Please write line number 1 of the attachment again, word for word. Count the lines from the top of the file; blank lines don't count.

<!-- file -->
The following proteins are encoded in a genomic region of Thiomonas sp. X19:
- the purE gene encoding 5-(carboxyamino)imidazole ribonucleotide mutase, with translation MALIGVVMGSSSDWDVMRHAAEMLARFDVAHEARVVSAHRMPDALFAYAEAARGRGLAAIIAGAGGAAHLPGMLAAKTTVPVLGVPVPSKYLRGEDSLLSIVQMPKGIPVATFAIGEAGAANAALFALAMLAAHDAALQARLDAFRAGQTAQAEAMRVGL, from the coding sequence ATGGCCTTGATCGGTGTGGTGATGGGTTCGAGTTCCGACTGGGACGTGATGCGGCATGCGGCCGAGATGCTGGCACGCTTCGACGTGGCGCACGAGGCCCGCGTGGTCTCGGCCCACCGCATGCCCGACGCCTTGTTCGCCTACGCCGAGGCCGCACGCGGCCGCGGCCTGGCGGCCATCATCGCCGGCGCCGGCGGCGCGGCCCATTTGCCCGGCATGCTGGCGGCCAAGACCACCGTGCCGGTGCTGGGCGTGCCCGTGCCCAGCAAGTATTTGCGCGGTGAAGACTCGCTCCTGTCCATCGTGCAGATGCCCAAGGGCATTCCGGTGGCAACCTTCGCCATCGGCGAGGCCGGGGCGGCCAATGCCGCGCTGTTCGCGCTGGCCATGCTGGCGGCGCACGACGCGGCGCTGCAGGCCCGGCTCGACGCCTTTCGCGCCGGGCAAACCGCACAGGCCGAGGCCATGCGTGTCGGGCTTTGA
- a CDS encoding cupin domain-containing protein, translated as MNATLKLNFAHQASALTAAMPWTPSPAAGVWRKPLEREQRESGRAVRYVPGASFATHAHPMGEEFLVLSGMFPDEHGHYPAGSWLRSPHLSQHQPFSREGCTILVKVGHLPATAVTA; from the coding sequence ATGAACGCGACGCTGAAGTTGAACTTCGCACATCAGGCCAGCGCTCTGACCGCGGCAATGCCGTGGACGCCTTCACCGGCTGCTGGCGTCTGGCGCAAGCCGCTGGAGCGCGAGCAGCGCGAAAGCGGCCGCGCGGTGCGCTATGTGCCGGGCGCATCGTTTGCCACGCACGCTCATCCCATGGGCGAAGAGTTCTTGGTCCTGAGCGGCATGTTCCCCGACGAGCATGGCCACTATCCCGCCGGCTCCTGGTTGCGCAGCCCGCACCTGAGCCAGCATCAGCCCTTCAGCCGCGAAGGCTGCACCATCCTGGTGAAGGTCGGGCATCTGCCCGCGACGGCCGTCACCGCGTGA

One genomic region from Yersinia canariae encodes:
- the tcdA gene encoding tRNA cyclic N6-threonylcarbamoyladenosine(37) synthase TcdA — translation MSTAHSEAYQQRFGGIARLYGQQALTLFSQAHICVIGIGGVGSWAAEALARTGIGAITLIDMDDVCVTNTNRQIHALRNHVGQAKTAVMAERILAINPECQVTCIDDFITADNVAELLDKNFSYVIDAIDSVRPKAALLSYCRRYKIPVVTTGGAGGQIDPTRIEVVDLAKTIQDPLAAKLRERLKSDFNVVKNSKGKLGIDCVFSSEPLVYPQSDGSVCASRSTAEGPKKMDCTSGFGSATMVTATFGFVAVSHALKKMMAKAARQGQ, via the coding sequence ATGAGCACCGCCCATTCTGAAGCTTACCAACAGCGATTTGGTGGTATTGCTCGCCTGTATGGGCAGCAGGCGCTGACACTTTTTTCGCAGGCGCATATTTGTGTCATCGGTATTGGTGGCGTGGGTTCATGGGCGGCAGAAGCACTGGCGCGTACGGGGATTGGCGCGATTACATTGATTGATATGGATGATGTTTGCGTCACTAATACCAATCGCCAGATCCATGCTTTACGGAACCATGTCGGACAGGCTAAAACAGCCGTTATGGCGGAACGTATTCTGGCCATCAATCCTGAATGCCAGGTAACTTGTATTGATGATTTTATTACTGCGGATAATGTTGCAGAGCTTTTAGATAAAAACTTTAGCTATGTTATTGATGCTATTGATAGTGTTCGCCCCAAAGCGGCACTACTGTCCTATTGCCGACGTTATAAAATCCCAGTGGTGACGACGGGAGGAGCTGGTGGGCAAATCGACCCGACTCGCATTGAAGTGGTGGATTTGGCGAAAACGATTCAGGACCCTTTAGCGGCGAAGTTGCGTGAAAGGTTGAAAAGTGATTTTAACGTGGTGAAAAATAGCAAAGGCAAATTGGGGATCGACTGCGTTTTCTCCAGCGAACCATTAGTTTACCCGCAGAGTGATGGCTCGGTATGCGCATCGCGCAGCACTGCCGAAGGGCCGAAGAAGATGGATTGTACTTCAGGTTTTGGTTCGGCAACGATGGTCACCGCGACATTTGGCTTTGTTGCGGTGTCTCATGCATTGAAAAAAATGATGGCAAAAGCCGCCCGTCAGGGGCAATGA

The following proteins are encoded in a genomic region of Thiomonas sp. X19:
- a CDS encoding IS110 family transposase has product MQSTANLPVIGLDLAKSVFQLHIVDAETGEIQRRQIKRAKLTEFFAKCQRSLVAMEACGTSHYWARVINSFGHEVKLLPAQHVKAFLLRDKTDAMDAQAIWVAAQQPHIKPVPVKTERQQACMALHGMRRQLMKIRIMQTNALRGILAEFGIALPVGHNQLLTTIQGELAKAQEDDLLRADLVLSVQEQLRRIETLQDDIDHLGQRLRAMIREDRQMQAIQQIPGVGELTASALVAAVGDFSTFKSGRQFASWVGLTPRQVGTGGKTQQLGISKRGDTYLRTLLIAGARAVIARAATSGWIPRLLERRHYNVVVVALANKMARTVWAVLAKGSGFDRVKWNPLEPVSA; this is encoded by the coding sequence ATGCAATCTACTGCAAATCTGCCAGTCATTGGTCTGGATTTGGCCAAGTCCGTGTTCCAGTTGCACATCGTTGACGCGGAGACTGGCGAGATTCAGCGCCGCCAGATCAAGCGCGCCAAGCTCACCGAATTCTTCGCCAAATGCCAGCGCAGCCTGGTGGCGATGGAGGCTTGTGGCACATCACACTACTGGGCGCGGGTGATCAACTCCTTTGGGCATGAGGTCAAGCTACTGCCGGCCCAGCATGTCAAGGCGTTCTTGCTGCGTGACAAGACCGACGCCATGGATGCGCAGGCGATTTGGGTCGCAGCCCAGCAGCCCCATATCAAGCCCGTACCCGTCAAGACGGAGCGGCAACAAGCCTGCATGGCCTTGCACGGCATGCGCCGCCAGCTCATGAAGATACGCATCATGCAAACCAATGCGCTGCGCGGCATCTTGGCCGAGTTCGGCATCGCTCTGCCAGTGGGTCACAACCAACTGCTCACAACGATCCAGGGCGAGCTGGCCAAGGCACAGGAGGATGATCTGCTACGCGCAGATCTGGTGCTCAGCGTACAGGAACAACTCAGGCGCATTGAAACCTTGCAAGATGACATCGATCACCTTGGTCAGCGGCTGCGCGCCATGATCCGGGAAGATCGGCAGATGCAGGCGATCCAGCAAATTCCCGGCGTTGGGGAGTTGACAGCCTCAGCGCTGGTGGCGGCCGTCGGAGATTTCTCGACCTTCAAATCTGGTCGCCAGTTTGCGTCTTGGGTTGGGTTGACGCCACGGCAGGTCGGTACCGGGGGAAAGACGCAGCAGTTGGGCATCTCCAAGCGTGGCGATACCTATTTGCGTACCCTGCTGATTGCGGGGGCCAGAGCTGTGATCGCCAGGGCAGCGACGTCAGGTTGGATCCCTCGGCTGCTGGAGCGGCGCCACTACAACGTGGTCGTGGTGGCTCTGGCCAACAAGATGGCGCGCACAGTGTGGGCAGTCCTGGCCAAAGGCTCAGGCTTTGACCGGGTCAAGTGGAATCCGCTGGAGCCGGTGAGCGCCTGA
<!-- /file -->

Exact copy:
The following proteins are encoded in a genomic region of Thiomonas sp. X19: